Foremost, our goal for the students at Rockbridge Academy is to guide their journey into full personhood. From the early days of grammar school until the final year of rhetoric, science students are encouraged to order their loves as they seek knowledge. We worship the Creator and have confidence in Him alone. We learn with boldness and purpose, not with fear of an unknown future. Our posture toward truth is one of awe as we see the Creator’s fingerprints on all of creation. We pray for students to leave these halls with every part of their education integrated into a whole, harmonious person: able to fulfill God’s call as stewards of creation, liberated in the freedom of Christ.

 

Robyn Kennedy has a degree in chemical engineering and a background in manufacturing and data acquisition systems. She teaches upper school science at Rockbridge Academy. Her husband is a retired Navy captain, and she and her family have served our country for many years at duty stations all over the world and around the country. She has four children and three of them are currently students at Rockbridge Academy.

STEM at Rockbridge Academy

March 25, 2021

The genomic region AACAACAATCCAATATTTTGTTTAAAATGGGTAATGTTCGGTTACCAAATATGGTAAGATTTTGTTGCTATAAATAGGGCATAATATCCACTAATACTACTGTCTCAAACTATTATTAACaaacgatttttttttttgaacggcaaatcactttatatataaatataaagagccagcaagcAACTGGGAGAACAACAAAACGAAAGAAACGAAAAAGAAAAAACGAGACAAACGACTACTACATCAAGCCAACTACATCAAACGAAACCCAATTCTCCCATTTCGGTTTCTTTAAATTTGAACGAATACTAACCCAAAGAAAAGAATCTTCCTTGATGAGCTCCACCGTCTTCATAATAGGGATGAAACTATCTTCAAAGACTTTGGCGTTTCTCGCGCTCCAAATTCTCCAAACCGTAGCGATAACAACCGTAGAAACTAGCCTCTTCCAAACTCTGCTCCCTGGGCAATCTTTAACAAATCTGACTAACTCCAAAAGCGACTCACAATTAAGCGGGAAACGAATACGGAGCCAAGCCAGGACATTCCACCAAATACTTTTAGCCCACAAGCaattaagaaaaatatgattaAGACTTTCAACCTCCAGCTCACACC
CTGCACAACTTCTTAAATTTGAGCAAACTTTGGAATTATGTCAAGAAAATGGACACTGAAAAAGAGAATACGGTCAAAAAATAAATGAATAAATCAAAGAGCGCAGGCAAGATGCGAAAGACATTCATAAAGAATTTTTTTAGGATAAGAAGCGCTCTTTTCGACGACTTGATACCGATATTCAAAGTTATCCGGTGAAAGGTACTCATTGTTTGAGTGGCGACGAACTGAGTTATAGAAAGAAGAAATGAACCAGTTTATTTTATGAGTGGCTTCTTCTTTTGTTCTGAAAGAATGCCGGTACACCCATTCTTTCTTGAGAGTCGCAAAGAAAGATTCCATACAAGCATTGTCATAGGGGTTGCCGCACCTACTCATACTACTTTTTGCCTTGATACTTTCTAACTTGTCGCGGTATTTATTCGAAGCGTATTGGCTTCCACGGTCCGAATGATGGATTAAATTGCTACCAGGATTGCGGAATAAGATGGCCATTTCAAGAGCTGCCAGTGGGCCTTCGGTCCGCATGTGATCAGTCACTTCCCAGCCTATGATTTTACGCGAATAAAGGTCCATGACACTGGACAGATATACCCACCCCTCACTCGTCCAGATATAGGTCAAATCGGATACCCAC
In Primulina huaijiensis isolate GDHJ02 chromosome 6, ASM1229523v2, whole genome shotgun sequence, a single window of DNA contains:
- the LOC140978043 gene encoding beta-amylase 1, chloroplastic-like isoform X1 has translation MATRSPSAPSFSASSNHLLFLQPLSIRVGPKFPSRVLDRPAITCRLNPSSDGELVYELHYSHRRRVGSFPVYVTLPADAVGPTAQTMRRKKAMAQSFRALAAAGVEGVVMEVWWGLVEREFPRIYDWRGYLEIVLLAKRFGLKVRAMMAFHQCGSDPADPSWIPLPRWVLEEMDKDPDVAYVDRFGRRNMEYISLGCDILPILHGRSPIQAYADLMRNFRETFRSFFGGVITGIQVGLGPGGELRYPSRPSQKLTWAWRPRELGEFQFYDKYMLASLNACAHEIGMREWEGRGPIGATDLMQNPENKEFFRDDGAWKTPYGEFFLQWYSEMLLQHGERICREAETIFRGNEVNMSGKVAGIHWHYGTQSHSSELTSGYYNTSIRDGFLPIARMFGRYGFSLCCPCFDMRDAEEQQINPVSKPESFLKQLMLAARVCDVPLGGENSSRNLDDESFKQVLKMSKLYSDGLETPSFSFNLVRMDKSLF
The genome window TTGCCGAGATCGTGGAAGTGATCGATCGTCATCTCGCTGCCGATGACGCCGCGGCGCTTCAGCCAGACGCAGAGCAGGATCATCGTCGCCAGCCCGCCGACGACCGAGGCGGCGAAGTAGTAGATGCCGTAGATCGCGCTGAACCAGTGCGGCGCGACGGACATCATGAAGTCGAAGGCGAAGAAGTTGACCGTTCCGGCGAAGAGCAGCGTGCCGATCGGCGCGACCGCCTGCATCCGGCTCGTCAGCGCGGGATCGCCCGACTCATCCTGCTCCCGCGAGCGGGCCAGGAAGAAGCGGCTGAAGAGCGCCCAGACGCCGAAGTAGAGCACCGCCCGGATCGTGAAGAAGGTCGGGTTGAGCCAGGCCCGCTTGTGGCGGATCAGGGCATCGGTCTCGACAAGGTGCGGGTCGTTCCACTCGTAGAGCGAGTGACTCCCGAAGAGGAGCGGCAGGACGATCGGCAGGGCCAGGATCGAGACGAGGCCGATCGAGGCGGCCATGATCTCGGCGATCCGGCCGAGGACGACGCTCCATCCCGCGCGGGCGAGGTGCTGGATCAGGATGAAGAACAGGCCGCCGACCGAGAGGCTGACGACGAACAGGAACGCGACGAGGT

By Monica Ault, Upper School Administrative Assistant

Eighth-grader Theodore Grev had a problem.  Every time he camped, his sleeping hammock gave him trouble.  Setting up at night in the woods, he couldn’t see to secure the knots for his tarp covering.  Sometimes the tarp would blow away in the middle of the night, leaving him cold and wet.

Something had to be done.

When he saw the invitation for the Rockbridge STEM Club (Science, Technology, Engineering, and Math), Theodore decided to turn his problem into a science project.  Quarantining at home during the summer COVID shutdown, he built one configuration after another, carefully recording the amount of time it took to set up each model.  He finally settled on the best one: it took 8 minutes and 30 seconds to assemble and stayed up all night without fail.  This winter, he entered it the Regional Science and Engineering Expo.  He and his friends have also started using it on their camping trips, with great success.